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1.  Neural Electrode Degradation from Continuous Electrical Stimulation: Comparison of Sputtered and Activated Iridium Oxide 
The performance of neural electrodes in physiological fluid, especially in chronic use, is critical for the success of functional electrical stimulation devices. Tips of the Utah Electrode Arrays (UEA) were coated with sputtered iridium oxide film (SIROF) and activated iridium oxide film (AIROF) to study the degradation during charge injection consistent with functional electrical stimulation (FES). The arrays were subjected to continuous biphasic, cathodal first, charge balanced (with equal cathodal and anodal pulse widths) current pulses for 7 hours (> 1 million pulses) at a frequency of 50 Hz. The amplitude and width of the current pulses were varied to determine the damage threshold of the coatings. Degradation was characterized by scanning electron microscopy, inductively coupled plasma mass spectrometry, electrochemical impedance spectroscopy and cyclic voltammetry. The injected charge and charge density per phase were found to play synergistic role in damaging the electrodes. The damage threshold for SIROF coated electrode tips of the UEA was between 60 nC with a charge density of 1.9 mC/cm2 per phase and 80 nC with a charge density of 1.0 mC/cm2 per phase. While for AIROF coated electrode tips, the threshold was between 40 nC with a charge density of 0.9 mC/cm2 per phase, and 50 nC with a charge density of 0.5 mC/cm2 per phase. Compared to AIROF, SIROF showed higher damage threshold and therefore is highly recommended to be used as a stimulation material.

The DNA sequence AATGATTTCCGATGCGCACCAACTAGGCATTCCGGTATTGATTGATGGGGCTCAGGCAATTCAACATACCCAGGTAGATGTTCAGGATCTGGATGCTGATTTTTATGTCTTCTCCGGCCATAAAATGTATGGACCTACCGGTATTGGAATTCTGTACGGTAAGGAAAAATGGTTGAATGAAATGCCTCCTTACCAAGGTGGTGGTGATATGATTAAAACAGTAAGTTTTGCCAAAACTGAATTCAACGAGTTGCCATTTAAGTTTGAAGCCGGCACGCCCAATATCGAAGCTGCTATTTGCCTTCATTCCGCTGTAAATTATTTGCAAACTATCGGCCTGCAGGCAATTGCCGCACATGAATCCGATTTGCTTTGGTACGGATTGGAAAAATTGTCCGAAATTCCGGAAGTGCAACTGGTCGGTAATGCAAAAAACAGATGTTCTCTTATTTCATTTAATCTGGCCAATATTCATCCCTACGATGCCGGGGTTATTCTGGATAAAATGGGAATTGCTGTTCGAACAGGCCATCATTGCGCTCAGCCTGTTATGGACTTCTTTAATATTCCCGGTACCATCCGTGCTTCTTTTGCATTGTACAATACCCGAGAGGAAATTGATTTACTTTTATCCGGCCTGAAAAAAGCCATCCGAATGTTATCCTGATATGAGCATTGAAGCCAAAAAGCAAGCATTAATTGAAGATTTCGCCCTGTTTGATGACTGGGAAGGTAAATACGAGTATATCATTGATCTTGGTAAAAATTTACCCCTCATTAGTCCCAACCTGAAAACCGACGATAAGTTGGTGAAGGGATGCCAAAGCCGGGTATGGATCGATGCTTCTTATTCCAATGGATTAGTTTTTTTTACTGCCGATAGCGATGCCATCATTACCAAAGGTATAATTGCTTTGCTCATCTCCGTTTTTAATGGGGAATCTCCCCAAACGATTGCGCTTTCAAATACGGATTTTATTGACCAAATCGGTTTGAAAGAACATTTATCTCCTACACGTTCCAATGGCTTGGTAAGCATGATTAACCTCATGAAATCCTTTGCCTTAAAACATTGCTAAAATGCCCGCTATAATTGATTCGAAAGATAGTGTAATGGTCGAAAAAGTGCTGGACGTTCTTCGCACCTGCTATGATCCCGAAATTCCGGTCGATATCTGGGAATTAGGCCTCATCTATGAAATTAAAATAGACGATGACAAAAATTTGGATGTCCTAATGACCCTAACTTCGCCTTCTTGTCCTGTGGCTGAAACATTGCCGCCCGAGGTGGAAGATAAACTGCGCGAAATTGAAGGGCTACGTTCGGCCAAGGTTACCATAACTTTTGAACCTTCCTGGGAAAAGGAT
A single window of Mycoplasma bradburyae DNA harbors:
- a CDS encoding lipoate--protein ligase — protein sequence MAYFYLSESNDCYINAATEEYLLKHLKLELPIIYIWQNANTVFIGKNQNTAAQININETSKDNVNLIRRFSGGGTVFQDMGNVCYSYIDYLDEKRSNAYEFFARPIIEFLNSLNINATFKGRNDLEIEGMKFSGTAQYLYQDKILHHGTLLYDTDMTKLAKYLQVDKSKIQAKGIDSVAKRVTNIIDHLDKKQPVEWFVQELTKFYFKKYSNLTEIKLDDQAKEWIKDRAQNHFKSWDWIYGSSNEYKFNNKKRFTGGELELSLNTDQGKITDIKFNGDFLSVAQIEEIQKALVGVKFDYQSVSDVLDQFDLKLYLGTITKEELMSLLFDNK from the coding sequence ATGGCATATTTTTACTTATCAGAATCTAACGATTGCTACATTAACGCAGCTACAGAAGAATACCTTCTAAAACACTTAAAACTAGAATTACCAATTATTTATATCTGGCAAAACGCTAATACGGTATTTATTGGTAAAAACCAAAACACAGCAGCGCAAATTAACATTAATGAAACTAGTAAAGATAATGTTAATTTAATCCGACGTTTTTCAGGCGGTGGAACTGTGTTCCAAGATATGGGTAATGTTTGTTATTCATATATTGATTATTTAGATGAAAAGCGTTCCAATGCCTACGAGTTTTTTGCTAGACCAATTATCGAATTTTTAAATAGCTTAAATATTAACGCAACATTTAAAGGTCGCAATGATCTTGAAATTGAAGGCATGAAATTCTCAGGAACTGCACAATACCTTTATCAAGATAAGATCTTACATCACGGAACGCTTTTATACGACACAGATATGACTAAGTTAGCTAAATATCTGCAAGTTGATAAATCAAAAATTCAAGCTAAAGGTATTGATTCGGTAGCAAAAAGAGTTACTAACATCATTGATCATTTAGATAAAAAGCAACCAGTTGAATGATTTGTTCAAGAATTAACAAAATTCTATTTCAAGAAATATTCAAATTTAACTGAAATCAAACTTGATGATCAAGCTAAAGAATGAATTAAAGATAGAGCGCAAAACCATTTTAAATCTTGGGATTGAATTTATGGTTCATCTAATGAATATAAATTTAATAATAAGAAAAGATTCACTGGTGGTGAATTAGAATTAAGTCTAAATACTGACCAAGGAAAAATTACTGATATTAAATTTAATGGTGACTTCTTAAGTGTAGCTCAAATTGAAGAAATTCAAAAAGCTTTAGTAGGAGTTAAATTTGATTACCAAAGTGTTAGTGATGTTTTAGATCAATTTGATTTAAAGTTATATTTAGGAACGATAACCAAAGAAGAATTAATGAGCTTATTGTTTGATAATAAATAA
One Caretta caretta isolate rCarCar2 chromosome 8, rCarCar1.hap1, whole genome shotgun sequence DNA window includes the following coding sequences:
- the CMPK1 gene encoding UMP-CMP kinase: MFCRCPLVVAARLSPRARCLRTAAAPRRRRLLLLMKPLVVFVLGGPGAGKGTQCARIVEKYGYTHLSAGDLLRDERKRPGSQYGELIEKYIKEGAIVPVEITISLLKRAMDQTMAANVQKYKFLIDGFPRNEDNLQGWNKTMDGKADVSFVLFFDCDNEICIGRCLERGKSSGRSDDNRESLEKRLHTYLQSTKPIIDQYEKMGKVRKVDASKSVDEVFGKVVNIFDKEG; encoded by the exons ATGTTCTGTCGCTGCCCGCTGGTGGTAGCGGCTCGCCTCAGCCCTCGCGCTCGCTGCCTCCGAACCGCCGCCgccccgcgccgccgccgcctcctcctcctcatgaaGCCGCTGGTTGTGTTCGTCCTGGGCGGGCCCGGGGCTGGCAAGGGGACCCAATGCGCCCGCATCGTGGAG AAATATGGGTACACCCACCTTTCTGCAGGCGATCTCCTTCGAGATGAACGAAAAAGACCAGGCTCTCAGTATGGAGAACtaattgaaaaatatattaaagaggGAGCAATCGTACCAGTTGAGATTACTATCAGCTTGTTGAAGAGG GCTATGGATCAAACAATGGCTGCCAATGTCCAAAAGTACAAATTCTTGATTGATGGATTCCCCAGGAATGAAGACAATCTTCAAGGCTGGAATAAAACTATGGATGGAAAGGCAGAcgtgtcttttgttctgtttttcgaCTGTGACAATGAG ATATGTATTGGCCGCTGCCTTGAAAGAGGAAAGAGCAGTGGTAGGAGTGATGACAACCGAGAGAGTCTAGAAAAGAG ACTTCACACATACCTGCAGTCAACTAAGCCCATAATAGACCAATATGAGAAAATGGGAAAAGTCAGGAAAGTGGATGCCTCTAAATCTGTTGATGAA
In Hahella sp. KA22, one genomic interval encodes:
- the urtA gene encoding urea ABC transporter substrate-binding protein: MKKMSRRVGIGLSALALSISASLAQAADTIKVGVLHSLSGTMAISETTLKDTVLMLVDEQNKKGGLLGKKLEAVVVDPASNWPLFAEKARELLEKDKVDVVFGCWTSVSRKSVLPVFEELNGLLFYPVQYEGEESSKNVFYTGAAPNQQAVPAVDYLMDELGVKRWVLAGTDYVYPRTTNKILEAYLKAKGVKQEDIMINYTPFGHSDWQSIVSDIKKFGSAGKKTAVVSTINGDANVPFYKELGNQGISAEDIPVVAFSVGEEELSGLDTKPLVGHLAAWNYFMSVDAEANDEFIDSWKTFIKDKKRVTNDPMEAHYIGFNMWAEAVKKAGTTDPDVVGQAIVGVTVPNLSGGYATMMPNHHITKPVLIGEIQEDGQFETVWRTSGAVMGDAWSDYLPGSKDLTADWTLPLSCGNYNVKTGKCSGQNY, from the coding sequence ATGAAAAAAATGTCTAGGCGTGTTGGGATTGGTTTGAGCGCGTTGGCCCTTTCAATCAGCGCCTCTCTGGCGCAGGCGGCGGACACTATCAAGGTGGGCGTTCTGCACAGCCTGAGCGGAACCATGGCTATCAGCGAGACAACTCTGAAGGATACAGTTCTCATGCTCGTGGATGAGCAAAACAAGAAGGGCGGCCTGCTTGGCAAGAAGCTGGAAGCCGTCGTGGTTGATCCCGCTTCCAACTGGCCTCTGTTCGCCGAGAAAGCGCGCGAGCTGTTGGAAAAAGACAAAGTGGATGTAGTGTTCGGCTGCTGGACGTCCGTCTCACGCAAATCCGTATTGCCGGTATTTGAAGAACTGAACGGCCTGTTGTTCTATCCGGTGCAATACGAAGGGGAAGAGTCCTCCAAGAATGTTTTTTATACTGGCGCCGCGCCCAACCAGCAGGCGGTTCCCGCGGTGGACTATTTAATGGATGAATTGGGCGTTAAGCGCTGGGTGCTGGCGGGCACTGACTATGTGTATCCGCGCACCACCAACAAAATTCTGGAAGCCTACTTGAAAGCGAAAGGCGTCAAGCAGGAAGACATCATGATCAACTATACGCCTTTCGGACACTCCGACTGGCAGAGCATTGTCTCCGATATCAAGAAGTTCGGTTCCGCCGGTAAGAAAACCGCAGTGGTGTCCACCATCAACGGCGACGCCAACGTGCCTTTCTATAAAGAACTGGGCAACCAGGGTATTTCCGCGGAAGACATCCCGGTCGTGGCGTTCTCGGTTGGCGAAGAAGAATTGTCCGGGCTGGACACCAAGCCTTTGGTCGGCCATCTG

PMCID: PMC2814928  PMID: 19878693
Functional electrical stimulation; neuronal damage; iridium oxide; pulse DC reactive sputtering; Inductively Coupled Plasma Mass spectrometry (ICP-MS)
2.  Integrated device for optical stimulation and spatiotemporal electrical recording of neural activity in light-sensitized brain tissue 
Journal of neural engineering  2009;6(5):055007.
Neural stimulation with high spatial and temporal precision is desirable both for studying the real-time dynamics of neural networks and for prospective clinical treatment of neurological diseases. Optical stimulation of genetically targeted neurons expressing the light sensitive channel protein Channelrhodopsin (ChR2) has recently been reported as a means for millisecond temporal control of neuronal spiking activities with cell-type selectivity. This offers the prospect of enabling local delivery of optical stimulation and the simultaneous monitoring of the neural activity by electrophysiological means, both in the vicinity of and distant to the stimulation site. We report here a novel dual-modality hybrid device, which consists of a tapered coaxial optical waveguide (‘optrode’) integrated into a 100 element intra-cortical multi-electrode recording array. We first demonstrate the dual optical delivery and electrical recording capability of the single optrode in in vitro preparations of mouse retina, photo-stimulating the native retinal photoreceptors while recording light-responsive activities from ganglion cells. The dual-modality array device was then used in ChR2 transfected mouse brain slices. Specifically, epileptiform events were reliably optically triggered by the optrode and their spatiotemporal patterns were simultaneously recorded by the multi-electrode array.
PMCID: PMC2921864  PMID: 19721185

Results 1-2 (2)